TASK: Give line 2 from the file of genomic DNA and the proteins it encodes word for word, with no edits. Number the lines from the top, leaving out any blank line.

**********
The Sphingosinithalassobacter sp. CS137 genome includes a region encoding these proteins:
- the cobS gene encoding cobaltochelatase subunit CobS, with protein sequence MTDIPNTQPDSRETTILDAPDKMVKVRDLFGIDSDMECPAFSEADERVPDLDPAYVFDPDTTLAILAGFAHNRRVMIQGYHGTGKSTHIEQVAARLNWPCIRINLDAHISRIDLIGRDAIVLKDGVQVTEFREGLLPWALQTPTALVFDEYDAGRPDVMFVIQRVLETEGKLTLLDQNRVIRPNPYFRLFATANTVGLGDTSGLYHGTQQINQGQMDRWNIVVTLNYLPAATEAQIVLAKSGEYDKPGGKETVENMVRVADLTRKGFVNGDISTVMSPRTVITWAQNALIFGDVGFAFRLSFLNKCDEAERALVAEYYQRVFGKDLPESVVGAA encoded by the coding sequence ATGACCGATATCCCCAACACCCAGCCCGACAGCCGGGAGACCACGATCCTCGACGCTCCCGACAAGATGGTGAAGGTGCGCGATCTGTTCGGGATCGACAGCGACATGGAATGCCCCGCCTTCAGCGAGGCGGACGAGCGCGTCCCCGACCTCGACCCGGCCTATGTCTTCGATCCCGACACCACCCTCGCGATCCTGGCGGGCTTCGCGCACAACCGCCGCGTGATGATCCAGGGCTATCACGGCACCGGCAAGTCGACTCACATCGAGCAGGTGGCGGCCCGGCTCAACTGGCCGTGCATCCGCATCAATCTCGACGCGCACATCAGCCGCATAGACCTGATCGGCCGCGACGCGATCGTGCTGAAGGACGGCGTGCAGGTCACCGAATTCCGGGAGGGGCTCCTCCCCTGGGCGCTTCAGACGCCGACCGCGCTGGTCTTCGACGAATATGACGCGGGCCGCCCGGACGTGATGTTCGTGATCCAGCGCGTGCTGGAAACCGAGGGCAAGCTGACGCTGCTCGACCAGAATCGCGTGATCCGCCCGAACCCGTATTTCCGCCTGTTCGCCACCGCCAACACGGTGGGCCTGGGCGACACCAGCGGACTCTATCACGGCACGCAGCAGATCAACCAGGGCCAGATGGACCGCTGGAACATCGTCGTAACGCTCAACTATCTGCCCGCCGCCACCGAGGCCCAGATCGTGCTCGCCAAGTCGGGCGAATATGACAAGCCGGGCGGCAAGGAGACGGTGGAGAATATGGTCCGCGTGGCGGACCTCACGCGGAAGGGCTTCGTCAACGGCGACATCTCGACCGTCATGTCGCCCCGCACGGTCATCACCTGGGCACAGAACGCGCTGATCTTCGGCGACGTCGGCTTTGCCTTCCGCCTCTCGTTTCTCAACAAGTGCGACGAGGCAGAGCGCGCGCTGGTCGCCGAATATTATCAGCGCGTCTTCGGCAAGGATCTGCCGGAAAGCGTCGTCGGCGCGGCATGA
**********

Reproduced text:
- the cobS gene encoding cobaltochelatase subunit CobS, with protein sequence MTDIPNTQPDSRETTILDAPDKMVKVRDLFGIDSDMECPAFSEADERVPDLDPAYVFDPDTTLAILAGFAHNRRVMIQGYHGTGKSTHIEQVAARLNWPCIRINLDAHISRIDLIGRDAIVLKDGVQVTEFREGLLPWALQTPTALVFDEYDAGRPDVMFVIQRVLETEGKLTLLDQNRVIRPNPYFRLFATANTVGLGDTSGLYHGTQQINQGQMDRWNIVVTLNYLPAATEAQIVLAKSGEYDKPGGKETVENMVRVADLTRKGFVNGDISTVMSPRTVITWAQNALIFGDVGFAFRLSFLNKCDEAERALVAEYYQRVFGKDLPESVVGAA encoded by the coding sequence ATGACCGATATCCCCAACACCCAGCCCGACAGCCGGGAGACCACGATCCTCGACGCTCCCGACAAGATGGTGAAGGTGCGCGATCTGTTCGGGATCGACAGCGACATGGAATGCCCCGCCTTCAGCGAGGCGGACGAGCGCGTCCCCGACCTCGACCCGGCCTATGTCTTCGATCCCGACACCACCCTCGCGATCCTGGCGGGCTTCGCGCACAACCGCCGCGTGATGATCCAGGGCTATCACGGCACCGGCAAGTCGACTCACATCGAGCAGGTGGCGGCCCGGCTCAACTGGCCGTGCATCCGCATCAATCTCGACGCGCACATCAGCCGCATAGACCTGATCGGCCGCGACGCGATCGTGCTGAAGGACGGCGTGCAGGTCACCGAATTCCGGGAGGGGCTCCTCCCCTGGGCGCTTCAGACGCCGACCGCGCTGGTCTTCGACGAATATGACGCGGGCCGCCCGGACGTGATGTTCGTGATCCAGCGCGTGCTGGAAACCGAGGGCAAGCTGACGCTGCTCGACCAGAATCGCGTGATCCGCCCGAACCCGTATTTCCGCCTGTTCGCCACCGCCAACACGGTGGGCCTGGGCGACACCAGCGGACTCTATCACGGCACGCAGCAGATCAACCAGGGCCAGATGGACCGCTGGAACATCGTCGTAACGCTCAACTATCTGCCCGCCGCCACCGAGGCCCAGATCGTGCTCGCCAAGTCGGGCGAATATGACAAGCCGGGCGGCAAGGAGACGGTGGAGAATATGGTCCGCGTGGCGGACCTCACGCGGAAGGGCTTCGTCAACGGCGACATCTCGACCGTCATGTCGCCCCGCACGGTCATCACCTGGGCACAGAACGCGCTGATCTTCGGCGACGTCGGCTTTGCCTTCCGCCTCTCGTTTCTCAACAAGTGCGACGAGGCAGAGCGCGCGCTGGTCGCCGAATATTATCAGCGCGTCTTCGGCAAGGATCTGCCGGAAAGCGTCGTCGGCGCGGCATGA